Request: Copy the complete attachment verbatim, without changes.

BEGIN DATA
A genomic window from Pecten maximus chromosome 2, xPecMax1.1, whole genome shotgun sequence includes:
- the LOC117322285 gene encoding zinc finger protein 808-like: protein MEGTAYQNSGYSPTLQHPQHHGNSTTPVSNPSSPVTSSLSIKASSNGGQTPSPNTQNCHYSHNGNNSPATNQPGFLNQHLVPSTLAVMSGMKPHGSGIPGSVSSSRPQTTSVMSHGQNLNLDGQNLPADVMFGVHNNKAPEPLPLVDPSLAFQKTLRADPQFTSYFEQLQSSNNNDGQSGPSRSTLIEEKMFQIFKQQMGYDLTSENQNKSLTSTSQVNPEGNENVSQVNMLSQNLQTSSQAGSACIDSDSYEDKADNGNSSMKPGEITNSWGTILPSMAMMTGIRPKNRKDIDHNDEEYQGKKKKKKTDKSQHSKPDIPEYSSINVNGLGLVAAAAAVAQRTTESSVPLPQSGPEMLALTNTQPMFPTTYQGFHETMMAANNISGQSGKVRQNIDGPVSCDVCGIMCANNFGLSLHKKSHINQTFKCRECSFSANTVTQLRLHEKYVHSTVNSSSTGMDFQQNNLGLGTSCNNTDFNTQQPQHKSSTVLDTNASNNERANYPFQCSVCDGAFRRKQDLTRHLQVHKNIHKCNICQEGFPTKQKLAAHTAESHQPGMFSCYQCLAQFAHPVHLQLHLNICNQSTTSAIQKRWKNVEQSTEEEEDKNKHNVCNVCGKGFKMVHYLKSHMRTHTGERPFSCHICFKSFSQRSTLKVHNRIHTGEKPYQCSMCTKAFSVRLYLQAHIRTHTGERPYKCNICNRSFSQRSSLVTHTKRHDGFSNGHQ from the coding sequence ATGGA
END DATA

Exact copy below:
A genomic window from Pecten maximus chromosome 2, xPecMax1.1, whole genome shotgun sequence includes:
- the LOC117322285 gene encoding zinc finger protein 808-like: protein MEGTAYQNSGYSPTLQHPQHHGNSTTPVSNPSSPVTSSLSIKASSNGGQTPSPNTQNCHYSHNGNNSPATNQPGFLNQHLVPSTLAVMSGMKPHGSGIPGSVSSSRPQTTSVMSHGQNLNLDGQNLPADVMFGVHNNKAPEPLPLVDPSLAFQKTLRADPQFTSYFEQLQSSNNNDGQSGPSRSTLIEEKMFQIFKQQMGYDLTSENQNKSLTSTSQVNPEGNENVSQVNMLSQNLQTSSQAGSACIDSDSYEDKADNGNSSMKPGEITNSWGTILPSMAMMTGIRPKNRKDIDHNDEEYQGKKKKKKTDKSQHSKPDIPEYSSINVNGLGLVAAAAAVAQRTTESSVPLPQSGPEMLALTNTQPMFPTTYQGFHETMMAANNISGQSGKVRQNIDGPVSCDVCGIMCANNFGLSLHKKSHINQTFKCRECSFSANTVTQLRLHEKYVHSTVNSSSTGMDFQQNNLGLGTSCNNTDFNTQQPQHKSSTVLDTNASNNERANYPFQCSVCDGAFRRKQDLTRHLQVHKNIHKCNICQEGFPTKQKLAAHTAESHQPGMFSCYQCLAQFAHPVHLQLHLNICNQSTTSAIQKRWKNVEQSTEEEEDKNKHNVCNVCGKGFKMVHYLKSHMRTHTGERPFSCHICFKSFSQRSTLKVHNRIHTGEKPYQCSMCTKAFSVRLYLQAHIRTHTGERPYKCNICNRSFSQRSSLVTHTKRHDGFSNGHQ from the coding sequence ATGGA